U-C: What I See

Tuesday, January 03, 2006

An update on accompaniment in Colombia


Though the human rights situation in Colombia continues to be grim, there is much to celebrate in the ever-deepening relationship between the Presbyterian Church of Colombia (IPC) and the Presbyterian Church (USA). I recently received a letter from Milton Mejia, the General Secretary of the IPC, and he was unabashedly enthusiastic in his appreciation for the work of more than two-dozen volunteers who have provided continuous accompaniment for more than thirteen months.

Here’s how the program works. Presbyterians who are interested in volunteering (raising their funds through friends, family, churches and presbyteries) go to www.pcusa.org/onedoor to fill out the application for short-term service. Once they are approved as “official” volunteers (meaning we’ve done appropriate background checks, etc.), they go to a three-day training coordinated by Kelly Wesselink, the Colombia Accompaniment Program Coordinator for the Presbyterian Peace Fellowship.

The orientation includes an overview of the situation in Colombia and shared experiences from past volunteers, a description of the basic responsibilities as delineated by our church partners there, and the underlying philosophy of nonviolent accompaniment work. The weekend is, in part, a time of discernment for both the volunteer and for Peace Fellowship steering committee members to determine whether each person there is genuinely called by God to this kind of service to the church. Part of that discernment is to pair the volunteers and assign them an appropriate time to spend a month volunteering with our sisters and brothers in Colombia.

Finally, the volunteers head for Colombia. Their mission is to “see and be seen.” They are to be international eyes and to accompany the courageous church leader, both laity and pastors, in their work documenting human rights abuses and working with those who have been displaced by the violence. During their time in the country, and when they come home, they are asked to share their experiences to help connect Presbyterians in the United States with Colombians who are at risk of being targeted by any one of the armed actors: guerilla forces, paramilitary forces, or government forces.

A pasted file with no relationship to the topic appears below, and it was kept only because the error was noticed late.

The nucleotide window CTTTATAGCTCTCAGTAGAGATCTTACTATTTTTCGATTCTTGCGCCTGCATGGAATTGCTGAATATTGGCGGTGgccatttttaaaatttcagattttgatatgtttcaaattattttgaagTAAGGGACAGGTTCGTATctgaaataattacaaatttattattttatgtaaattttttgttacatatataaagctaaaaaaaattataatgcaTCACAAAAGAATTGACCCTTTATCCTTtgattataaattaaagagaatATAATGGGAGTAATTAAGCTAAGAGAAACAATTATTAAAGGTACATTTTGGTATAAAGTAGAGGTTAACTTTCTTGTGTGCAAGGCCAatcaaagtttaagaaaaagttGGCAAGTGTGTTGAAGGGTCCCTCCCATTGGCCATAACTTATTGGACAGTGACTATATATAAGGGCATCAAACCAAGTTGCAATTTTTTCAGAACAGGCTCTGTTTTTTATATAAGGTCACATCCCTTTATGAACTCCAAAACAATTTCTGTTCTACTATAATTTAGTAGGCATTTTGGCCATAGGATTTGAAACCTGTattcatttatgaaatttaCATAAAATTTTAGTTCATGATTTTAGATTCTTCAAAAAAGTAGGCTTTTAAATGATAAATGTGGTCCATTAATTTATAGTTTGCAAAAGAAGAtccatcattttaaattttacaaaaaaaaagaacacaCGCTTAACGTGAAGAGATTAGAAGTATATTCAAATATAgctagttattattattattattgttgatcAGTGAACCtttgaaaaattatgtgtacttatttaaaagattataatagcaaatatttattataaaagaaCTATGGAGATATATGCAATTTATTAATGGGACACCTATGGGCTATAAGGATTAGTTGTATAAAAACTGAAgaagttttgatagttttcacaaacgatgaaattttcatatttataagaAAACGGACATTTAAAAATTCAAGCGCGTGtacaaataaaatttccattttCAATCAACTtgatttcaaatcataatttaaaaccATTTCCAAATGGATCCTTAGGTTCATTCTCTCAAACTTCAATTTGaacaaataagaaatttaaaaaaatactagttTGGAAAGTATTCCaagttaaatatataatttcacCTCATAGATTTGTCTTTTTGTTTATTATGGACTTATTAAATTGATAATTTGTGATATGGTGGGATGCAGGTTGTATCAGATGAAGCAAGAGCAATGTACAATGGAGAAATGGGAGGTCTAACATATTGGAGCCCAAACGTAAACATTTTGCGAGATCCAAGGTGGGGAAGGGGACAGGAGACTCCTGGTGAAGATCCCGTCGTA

Milton has asked us to consider expanding the program to send two teams simultaneously in order to be deployed in more than one location. We are hopeful that we will be able to respond affirmatively to his request. We have more than thirty people who have expressed interest in the next training, which will take place the end of February, and we are always looking for more interested persons. You need to be able bodied, above twenty-one years of age, and flexible in attitude. Spanish is helpful, but not mandatory. If you’re interested, please check www.presbypeacefellowship.org for stories of past accompaniers. Contact Kelly Wesselink at Kelly_ppf@yahoo.com for more information about the training.

I will follow this entry with a reflection shared by my friend Phil Gates, who told me last fall that he never would have imagined himself an accompanier, and that the experience changed his life.

This year, let’s change the world for Christ.